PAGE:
La Belle Province (the Beautiful Province, aka Quebec) is an agricultural force to be reckoned with in Canada’s fresh produce pipeline. Despite a barrage of challenges, the region’s growers, wholesalers, and retailers continue to thrive. Key to their success is Montreal and its many resources.
To Move or Not to Move?
Quebec and its siblings Ontario and British Columbia account for more than 90 percent of Canada’s total cultivated vegetable acreage and 65 percent for fruit. In 2016, Quebec raked in more than $3 billion in crop receipts, according to Agriculture and Agri-Food Canada.
The province’s top produce commodities include apples, cranberries, blueberries, carrots, radishes, beets, leeks, and green onions. The bulk of these Quebec-grown fruits and vegetables move through la Place des Producteurs, Montreal’s long-standing terminal market. In addition to locally grown products, the market also handles imports from the United States, Mexico, Chile, Turkey, China, Spain, and other countries across the globe.
La Place des Producteurs, the largest fruit and vegetable wholesale market in Eastern Canada, is open all year and home to more than 150 tenants during peak season (May to October). Its prime location, however, remains a subject of heated discussion. As the market’s timeworn buildings continue to age, there is still much debate over whether it should rebuild or move to a more modern facility. The potential costs of either option concern tenants, who worry they will have to shoulder the financial burden.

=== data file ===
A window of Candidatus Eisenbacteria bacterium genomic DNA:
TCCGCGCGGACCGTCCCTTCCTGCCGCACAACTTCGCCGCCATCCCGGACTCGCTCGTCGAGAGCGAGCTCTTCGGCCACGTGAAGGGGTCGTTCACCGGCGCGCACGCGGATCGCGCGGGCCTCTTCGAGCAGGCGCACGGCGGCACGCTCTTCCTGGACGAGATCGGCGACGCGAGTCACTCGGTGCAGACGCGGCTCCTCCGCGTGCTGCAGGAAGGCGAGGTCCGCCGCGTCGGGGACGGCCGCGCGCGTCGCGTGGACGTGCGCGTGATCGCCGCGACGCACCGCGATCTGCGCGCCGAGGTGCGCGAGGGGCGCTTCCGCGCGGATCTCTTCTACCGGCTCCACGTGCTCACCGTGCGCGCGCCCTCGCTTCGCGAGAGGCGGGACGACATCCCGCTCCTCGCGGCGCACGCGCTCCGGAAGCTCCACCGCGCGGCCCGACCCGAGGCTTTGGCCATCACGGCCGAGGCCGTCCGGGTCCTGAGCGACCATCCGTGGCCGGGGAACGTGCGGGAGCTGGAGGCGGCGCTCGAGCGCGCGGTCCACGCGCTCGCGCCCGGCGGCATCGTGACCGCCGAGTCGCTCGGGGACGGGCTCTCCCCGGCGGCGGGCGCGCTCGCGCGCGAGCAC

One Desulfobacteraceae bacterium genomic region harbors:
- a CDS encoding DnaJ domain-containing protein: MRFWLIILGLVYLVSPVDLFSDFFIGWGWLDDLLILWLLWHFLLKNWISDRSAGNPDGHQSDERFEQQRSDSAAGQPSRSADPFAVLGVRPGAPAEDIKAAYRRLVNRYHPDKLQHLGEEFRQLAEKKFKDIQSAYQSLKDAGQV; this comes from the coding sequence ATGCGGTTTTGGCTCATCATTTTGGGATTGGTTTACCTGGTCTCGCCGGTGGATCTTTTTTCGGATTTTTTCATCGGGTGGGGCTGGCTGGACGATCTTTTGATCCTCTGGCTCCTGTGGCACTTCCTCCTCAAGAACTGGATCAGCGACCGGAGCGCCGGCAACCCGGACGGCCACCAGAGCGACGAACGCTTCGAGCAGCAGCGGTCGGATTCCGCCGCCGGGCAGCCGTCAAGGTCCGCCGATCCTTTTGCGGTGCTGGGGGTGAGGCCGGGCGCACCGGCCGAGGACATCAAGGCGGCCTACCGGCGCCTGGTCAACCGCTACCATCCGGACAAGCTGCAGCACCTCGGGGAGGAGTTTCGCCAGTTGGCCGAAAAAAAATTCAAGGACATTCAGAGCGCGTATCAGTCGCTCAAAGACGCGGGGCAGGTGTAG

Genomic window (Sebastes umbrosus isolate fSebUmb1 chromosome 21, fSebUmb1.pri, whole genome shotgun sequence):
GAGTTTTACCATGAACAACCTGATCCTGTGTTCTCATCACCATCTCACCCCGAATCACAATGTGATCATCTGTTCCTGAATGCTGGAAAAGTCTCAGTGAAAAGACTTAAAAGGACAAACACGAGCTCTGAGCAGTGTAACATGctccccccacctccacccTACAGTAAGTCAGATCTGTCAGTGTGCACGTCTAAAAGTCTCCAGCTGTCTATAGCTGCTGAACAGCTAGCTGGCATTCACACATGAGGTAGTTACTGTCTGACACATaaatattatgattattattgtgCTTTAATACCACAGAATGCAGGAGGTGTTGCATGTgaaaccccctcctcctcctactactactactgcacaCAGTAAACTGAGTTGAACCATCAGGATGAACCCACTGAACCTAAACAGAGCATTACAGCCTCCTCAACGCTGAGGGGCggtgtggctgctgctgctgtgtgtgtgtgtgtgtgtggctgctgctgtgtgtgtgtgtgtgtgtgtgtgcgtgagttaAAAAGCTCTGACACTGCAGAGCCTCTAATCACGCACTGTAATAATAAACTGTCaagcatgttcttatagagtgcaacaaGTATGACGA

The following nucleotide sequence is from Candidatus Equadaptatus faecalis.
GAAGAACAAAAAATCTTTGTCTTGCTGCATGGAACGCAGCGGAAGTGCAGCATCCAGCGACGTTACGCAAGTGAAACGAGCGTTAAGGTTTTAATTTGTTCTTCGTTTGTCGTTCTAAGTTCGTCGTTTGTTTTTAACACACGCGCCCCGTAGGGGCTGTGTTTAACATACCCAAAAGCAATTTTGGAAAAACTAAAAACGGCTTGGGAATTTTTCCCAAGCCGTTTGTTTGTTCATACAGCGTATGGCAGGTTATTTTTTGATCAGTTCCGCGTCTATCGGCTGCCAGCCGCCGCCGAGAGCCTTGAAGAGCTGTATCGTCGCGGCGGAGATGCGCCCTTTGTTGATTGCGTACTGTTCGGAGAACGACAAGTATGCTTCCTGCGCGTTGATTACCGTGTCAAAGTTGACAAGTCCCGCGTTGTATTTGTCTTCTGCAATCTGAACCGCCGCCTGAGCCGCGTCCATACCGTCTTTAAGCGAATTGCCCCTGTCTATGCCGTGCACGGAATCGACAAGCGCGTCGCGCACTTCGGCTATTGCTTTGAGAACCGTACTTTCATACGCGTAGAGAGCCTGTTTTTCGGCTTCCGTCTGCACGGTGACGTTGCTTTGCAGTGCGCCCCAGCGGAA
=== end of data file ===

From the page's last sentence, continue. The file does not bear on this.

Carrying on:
For almost anyone in the fresh produce industry this is not a new subject, as the same conundrum faces merchants about 375 miles due south, at New York’s Hunts Point terminal market in the Bronx.
The Quebec Produce Growers Association (QPGA), which runs the market, is still in negotiations for a move. “We’re still looking for a site near the market, between five and ten kilometers away, and we continue our negotiations with the owners on a monetary agreement,” explains André Plante, general manager for the QPGA in Montreal.
Plante says moving to a new terminal market would offer tenants numerous advantages. “The benefits are that our platform would be operational year-round in a food safety environment,” he explains, adding that the market could also offer more services, such as warehousing, delivery, and transshipment. There is, however, a downside: “The disadvantage is that we will have to learn to work in more restricted spaces due to the cost of the building,” Plante admits.
As market tenants await a resolution, some have already relocated to more modern facilities. “We left the market about three years ago and bought our own place,” comments Gabriel Jacques, buyer and seller with Global M.J.L. Ltd. in Montreal. “We’re still near the market, but it’s the ideal spot for us.”